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Backers reveal 26-story hotel planned for 4th and Congress
Thursday, January 20, 2011 by Kimberly Reeves
Promoters are taking a second stab at a mid-block Congress Avenue high-rise, saying they want to incorporate its historic façade into its final product.
The property, 416 Congress Avenue, is a project without a developer or a brand, but as agent Mike McHone told the Downtown Commission last night, where there’s a will there’s a way when it comes to navigating downtown development.
“We’ve been trying to sell thin air, but we haven’t had much success,” McHone joked when asked whether the project carried a name brand yet.
So McHone has cobbled together a team, which includes the property owners and Dick Clark Architects, to create a 130-room quasi-historic boutique hotel.
Don’t think small. The property at 416 Congress is 46 feet wide and 160 feet deep. Once setbacks and stepbacks are incorporated, the tower behind the 1893-era historic façade will be a full 26 stories tall, with each face plate containing only seven rooms, due to the limited mid-block width of the property.
How would this 338-foot tower compare to the surrounding properties? Across the street is the 33-story Frost Bank tower. To the north of the Frost Bank tower is the 26-story Bank of America Building. South of the Frost Tower is the 22-story 301 Congress building and up Fifth Street is the 21-story Chase Tower. All were indicated on a map McHone handed out to commission members.
McHone is going against the grain with his downtown project. He’s actually seeking historic zoning for the original James H Robertson Building, which was restored in 1985 and still appears to maintain much of its historic fabric. That would make the eventual project a rather unusual CURE-H footprint.
Beyond historic zoning, McHone will seek a curb modification to turn parallel parking into a valet parking slot and, most importantly, wants to bump the CBD zoning up to CURE in order to increase floor-to-area ratio from 8-to-1 to 13-to-1.
The project will use much of the original building for meeting rooms and ballroom space. Then, at the fourth floor, the project will step back 20 feet off Congress Avenue to create a green roof terrace bar. Above that, the tower, Floors 5 through 26, would be stepped back 60 feet from the street. Hence, the needle-thin floor plate, which would create the seven rooms per floor.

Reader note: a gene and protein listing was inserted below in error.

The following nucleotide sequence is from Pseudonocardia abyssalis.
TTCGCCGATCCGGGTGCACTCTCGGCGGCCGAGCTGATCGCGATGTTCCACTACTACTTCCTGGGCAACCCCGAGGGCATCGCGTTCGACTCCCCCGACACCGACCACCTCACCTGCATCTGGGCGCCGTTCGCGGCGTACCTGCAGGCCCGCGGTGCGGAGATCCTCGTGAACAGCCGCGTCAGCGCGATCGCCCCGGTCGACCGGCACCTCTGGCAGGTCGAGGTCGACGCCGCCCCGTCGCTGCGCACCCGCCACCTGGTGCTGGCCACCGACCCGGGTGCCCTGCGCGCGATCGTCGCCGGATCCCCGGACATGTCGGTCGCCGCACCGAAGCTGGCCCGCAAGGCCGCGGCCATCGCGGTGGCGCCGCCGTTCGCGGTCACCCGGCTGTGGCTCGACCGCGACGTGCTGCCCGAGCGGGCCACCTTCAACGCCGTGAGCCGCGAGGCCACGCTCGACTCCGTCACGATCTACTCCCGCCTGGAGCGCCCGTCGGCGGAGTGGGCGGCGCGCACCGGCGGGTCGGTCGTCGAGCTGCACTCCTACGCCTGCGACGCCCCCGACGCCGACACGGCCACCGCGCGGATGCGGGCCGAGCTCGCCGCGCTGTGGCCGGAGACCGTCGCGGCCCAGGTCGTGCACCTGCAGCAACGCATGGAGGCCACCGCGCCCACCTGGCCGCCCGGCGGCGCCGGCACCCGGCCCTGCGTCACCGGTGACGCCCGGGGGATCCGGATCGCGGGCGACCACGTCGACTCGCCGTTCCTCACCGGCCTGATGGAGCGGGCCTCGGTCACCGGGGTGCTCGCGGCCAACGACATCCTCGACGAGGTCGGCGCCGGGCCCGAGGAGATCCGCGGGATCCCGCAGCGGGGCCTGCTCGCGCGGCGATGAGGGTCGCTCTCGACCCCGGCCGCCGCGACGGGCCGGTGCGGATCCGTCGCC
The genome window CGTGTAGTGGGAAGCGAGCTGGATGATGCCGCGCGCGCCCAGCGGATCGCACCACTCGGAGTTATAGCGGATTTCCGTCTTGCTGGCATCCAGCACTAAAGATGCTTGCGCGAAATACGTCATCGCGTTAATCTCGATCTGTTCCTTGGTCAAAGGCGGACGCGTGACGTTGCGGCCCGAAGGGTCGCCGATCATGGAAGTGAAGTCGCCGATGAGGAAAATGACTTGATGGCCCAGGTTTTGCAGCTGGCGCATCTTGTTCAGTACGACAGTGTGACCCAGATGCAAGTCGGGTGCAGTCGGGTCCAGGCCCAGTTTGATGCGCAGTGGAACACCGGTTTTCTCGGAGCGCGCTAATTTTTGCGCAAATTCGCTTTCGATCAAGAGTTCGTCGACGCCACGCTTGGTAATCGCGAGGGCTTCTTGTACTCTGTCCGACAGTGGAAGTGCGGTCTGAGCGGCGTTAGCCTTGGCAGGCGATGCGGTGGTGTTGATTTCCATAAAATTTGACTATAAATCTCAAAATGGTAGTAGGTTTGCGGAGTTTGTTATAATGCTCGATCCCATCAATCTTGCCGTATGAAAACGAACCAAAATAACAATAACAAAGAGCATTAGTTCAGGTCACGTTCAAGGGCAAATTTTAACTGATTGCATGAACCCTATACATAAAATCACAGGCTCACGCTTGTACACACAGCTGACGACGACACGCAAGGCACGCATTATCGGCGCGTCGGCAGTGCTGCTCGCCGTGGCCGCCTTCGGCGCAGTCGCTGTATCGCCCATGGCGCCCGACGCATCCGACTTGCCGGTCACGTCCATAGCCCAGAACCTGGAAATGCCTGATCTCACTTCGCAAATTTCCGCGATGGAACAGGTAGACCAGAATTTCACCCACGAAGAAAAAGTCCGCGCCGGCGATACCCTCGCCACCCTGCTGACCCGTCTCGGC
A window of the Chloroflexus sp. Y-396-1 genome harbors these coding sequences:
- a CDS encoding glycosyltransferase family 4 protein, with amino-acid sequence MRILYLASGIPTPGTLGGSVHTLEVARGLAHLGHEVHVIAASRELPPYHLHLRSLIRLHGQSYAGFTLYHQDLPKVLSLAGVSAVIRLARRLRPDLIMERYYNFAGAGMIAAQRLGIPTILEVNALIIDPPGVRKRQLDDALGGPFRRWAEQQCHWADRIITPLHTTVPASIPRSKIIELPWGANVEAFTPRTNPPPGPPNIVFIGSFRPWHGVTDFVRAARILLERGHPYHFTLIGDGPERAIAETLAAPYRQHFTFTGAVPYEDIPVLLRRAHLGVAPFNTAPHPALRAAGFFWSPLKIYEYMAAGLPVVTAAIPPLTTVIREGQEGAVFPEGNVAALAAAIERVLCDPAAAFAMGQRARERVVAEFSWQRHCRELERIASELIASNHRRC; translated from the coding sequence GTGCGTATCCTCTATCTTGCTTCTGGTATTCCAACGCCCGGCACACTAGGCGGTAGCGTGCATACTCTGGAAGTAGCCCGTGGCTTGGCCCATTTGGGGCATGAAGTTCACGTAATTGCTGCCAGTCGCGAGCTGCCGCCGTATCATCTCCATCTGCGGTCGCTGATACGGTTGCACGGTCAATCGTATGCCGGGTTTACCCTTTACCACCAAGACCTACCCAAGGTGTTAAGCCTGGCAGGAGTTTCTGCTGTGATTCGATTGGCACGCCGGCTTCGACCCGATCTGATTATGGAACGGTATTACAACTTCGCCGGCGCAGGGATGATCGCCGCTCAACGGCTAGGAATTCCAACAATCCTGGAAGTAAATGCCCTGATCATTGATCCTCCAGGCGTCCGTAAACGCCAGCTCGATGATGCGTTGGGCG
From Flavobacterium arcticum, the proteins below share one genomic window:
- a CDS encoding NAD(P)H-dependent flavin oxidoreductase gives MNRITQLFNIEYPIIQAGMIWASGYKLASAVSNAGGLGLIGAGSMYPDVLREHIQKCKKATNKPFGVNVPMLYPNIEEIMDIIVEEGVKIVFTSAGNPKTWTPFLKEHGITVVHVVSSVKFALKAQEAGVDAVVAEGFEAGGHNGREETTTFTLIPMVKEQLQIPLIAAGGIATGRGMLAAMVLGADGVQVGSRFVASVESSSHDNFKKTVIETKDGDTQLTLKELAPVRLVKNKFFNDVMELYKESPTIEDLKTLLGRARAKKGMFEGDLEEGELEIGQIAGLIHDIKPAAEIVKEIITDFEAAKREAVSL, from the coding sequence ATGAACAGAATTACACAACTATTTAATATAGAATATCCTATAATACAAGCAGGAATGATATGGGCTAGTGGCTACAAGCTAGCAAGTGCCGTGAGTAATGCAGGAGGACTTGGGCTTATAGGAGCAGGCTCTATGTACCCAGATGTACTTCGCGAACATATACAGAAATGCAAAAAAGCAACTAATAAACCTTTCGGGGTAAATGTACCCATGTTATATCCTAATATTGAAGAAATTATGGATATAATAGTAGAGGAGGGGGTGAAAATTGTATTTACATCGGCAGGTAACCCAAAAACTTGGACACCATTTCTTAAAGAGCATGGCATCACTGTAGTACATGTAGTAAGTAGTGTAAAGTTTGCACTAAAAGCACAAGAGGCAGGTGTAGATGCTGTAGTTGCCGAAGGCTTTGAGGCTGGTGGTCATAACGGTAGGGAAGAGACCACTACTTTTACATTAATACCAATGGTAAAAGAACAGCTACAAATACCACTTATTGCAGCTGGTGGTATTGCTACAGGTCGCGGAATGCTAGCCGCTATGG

It was impossible for Downtown Commission members not to contrast 416 Congress to the proposed 909 Congress project (In Fact Daily, Aug. 26, 2010 http://www.infactdaily.com/subscribers/Item_Print.cfm?IID=4072 ), which went down in flames after a round of harsh criticism at various boards. But most of the comments were favorable, even from Daniel Leary, who will hear the case at the Historic Landmark Commission on Monday night.
Questions from commissioners, however, kept returning to the question of parking. McHone sold the valet parking as a 24-hour service, open to all who used Congress, that could provide “eyes on the streets” at all times.
Commissioners still had plenty of questions: How would the hotel handle queued cars? How many spaces were available? Had the hotel rented any additional surface lots or parking garages in the area for a property that appeared ready to serve more than 100 guests a night but seemed to have no visible parking.
Architect Jeff Krolicki, who made the presentation with McHone, noted that the building’s downtown location meant it only had to guarantee 28 spaces.
“We’re only required to provide 20 percent of the required parking,” Krolicki said. “Historic buildings are grandfathered when it comes to providing parking for the guests. Our parking for the guests is going to be driven by need, not code.”
Asked by a commissioner how urban rail, possibly down the middle of Congress Avenue in the downtown plan, might impact the hotel, McHone said he could only view such a change in a positive light.
“We look forward to that,” McHone said. “Becoming more of a boutique hotel means the hotel will be well served by urban rail, and we look forward to the day when Congress Avenue is all a pedestrian street.”
Commissioner Stan Haas contrasted the two Congress Avenue projects and found 416 Congress superior because of its setbacks from the buildings on either side of it. On the south side, the gap between buildings will be five feet, and on the north side, where a wall is shared, it will become two feet.
Asked by Commissioner Robert Knight whether the hotel developer would be upset if a neighbor on one side of the hotel decided to build its own tower, Krolicki seemed unfazed. The question is a key one in the downtown plan, which must determine how to accommodate mid-block density without impinging on the rights and values of other buildings on a single block on Congress.
“Maybe we’d be worried, one day, when Austin is Hong Kong,” Krolicki said.
The only current use of the structure is as the Sky Lounge, meaning it currently is being used only two nights a week.
The commission gave its unanimous seal of approval to the project, with Chair Mandy Dealey abstaining. Dealey serves on the Planning Commission, which must make its own recommendation on the case.
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